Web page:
After finishing 7-7 and suffering a first-round playoff defeat in 2019, Pitt men’s club lacrosse is hungry for more this season.
So hungry, in fact, that the team recently ate a whopping 990 chicken wings over the course of an hour.
28 of the team’s 31 members — an average of about 35 wings per person — helped contribute to the feat of jaw-dropping determination and sheer will. The wings came courtesy of William Penn Tavern in Shadyside, which head coach Richard Rattner has owned for nearly 20 years.
“That was a grind,” first-year midfielder Phil Tarling said. “But it’s a great example of how strong our bond is off the field. It’s tough to imagine another group of guys who would do something like that. The fact that our program emphasizes the importance of brotherhood is great and our closeness definitely carries over onto the field.”
So far this season, the team’s chemistry has certainly carried over to the field. The Panthers are 2-0 and sitting atop the West division of the Continental Lacrosse Conference after blowout victories over division foe Central Michigan, 20-2, and George Washington, 16-1.
“I think we have a lot of potential,” senior captain Brian McCaffrey said. “The guys are bought in and have a lot of talent. I think we can definitely compete for the conference.”
The players credit Rattner, in his first year at the helm after serving as a defensive assistant for the previous seven years, for promoting a culture of tenacity on the field and camaraderie off it. It helps that he has his own restaurant just 10 minutes from campus, where players often get together on the weekends and holidays.
While McCaffrey says that Rattner can be old-school and tough, never afraid to let a player know if they’re “doggin’ it,” the connections that the coach builds with his team off the field and his personability make it easy for players to want to work hard for him.
“If you’re gonna feed me ham and club soda on Easter,” McCaffrey said, “then I have no problem with you calling me soft if I deserve it.”
Playing club sports can provide athletes with the perfect balance between athletics and the more traditional lifestyle of a college student. Steadfast commitment is necessary, but the requirements are not so extreme that the athletes’ lives revolve around their sport. For Pitt men’s lacrosse, it’s all about finding that happy medium.
“[Our program] is a great balance of being competitive and serious about lacrosse but also not letting it take total control of everything that we do,” McCaffery said. “It’s awesome that I can wear a big-name school like Pitt across my chest and be serious about representing [the University] while also not having some of the unattractive things of being a student athlete always attached.”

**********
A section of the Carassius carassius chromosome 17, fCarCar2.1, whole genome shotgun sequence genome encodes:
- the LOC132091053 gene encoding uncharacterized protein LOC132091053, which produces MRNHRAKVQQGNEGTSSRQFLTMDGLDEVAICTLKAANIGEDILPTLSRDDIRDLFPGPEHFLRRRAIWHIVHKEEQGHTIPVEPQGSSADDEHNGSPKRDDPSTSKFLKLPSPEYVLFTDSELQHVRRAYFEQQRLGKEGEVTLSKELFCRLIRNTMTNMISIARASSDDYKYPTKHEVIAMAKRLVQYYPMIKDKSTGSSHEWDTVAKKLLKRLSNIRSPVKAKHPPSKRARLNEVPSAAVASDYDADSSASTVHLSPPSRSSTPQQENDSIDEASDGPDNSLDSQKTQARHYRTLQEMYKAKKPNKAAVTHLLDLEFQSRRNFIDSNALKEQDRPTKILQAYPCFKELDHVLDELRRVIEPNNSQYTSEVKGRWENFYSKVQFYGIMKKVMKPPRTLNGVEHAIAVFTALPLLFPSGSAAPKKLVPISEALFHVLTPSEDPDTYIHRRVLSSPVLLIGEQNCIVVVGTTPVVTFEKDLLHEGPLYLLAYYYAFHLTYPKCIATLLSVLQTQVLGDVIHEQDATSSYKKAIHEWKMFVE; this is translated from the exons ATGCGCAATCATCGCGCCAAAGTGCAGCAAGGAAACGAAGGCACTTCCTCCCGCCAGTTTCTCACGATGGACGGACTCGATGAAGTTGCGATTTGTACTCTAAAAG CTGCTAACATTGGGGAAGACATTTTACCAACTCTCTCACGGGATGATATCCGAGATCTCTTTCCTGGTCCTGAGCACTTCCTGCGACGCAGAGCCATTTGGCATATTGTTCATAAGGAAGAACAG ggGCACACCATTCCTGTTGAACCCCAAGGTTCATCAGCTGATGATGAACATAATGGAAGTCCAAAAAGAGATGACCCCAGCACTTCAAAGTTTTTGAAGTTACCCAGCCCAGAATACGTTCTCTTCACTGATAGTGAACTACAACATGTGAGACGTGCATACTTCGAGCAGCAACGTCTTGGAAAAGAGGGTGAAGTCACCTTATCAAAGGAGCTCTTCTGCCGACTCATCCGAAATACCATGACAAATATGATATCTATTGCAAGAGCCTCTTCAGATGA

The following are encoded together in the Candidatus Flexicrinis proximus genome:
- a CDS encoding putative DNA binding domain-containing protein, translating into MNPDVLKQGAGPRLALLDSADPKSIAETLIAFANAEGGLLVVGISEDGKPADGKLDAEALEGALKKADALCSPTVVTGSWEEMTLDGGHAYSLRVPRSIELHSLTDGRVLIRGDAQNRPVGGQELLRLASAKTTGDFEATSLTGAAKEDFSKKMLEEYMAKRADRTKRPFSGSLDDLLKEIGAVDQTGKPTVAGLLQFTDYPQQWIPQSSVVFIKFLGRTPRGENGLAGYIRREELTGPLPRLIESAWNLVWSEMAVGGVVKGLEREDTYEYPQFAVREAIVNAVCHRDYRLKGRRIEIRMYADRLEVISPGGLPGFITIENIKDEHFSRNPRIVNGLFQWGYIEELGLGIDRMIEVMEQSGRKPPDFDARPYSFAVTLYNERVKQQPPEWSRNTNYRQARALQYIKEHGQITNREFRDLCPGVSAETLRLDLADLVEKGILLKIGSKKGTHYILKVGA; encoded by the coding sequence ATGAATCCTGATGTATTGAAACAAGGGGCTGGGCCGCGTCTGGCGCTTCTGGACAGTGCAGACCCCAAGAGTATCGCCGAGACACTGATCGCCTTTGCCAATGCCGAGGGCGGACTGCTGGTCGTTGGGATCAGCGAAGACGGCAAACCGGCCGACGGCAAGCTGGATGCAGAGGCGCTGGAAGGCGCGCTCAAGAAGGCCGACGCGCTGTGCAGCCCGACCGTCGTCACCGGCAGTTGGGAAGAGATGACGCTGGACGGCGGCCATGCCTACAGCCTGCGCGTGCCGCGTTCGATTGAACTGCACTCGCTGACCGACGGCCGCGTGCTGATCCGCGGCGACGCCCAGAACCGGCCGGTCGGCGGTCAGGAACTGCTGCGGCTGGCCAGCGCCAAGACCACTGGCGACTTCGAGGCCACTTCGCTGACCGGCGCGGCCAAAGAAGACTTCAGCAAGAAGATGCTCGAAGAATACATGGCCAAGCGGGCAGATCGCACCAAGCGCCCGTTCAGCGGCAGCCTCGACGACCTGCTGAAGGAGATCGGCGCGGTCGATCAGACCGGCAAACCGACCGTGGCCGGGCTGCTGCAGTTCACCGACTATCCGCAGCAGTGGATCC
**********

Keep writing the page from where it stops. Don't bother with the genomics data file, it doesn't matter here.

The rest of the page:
Don’t get it twisted — the Panthers take their craft seriously. Multi-seasonal practices, winter workout regiments and thousands of miles of travel (a weekend bus trip to Minnesota, for example) make playing Pitt men’s lacrosse as meaningful of an investment as most.
At the same time, Pitt practices only three times per week, allowing athletes to have a more standard undergraduate experience and not be burdened by the same levels of pressure and commitment as their varsity counterparts.
“Guys are friendly and lighthearted,” junior attackman David McVey said. “But at the same time everybody knows that when it’s time to get down to business, it’s time to get down to business. People know when to flip the switch.”
Pitt played a 14-game regular season in 2019, weathering a tough slate of opponents to finish .500 and qualify for the CLC playoffs. A playoff appearance was a step in the right direction, but the Panthers have loftier expectations for the 2020 season.
In order to vie for and ultimately win its desired conference championship, which would lead to an appearance in the Men’s Collegiate Lacrosse Association national tournament, Pitt will have to rely heavily on a myriad of underclassmen. With only five upperclassmen on the roster, 84% of the team are either first- or second-year players. Team veterans see this as evidence that Pitt’s future is bright, while maintaining the belief that the team has the tools to compete at a high level in 2020.
“A lot of sophomores are really coming into their own and establishing identities for themselves, and we have a solid freshman class,” McVey said.
McVey singled out fellow attackmen Tarling and Max Hoadley as particular bright spots in the team’s first-year class. With so much youth and inexperience on this year’s squad, team leadership knew how important the fall would be for setting the right tone.
Pitt played only one fall scrimmage, devoting time to developing chemistry and rhythm rather than playing in out-of-season exhibitions. This process of team building often consisted of playing racquetball in The Pete or sharing post-practice meals in Market Central — activities Tarling said helped incorporated the newcomers into the fold.
“I’ve had a great time getting to know my teammates,” he said. “In the beginning of the year, I literally didn’t know anyone. The fall was a lot of getting to know everyone and I think that contributed to us being a solid, cohesive unit.”
McVey added that in a sport like lacrosse, team cohesion and willpower are often as important as talent.
“If we’re not gonna be the better team on the field skill-wise, then we’re gonna make up for that with hustle, grit and a desire to win,” he said. “When you step out on the field, even if there’s a talent gap, the team that really wants to win is probably going to win.”
All of Pitt’s defining characteristics will be put to the test over the first couple weeks of April, when the team hosts conference powerhouses Michigan State, New Hampshire and Western Michigan at the Pitt Sports Dome. Those matchups, along with rivalry games at Temple and West Virginia, will serve as indicators for how well Pitt matches up against substantial competition.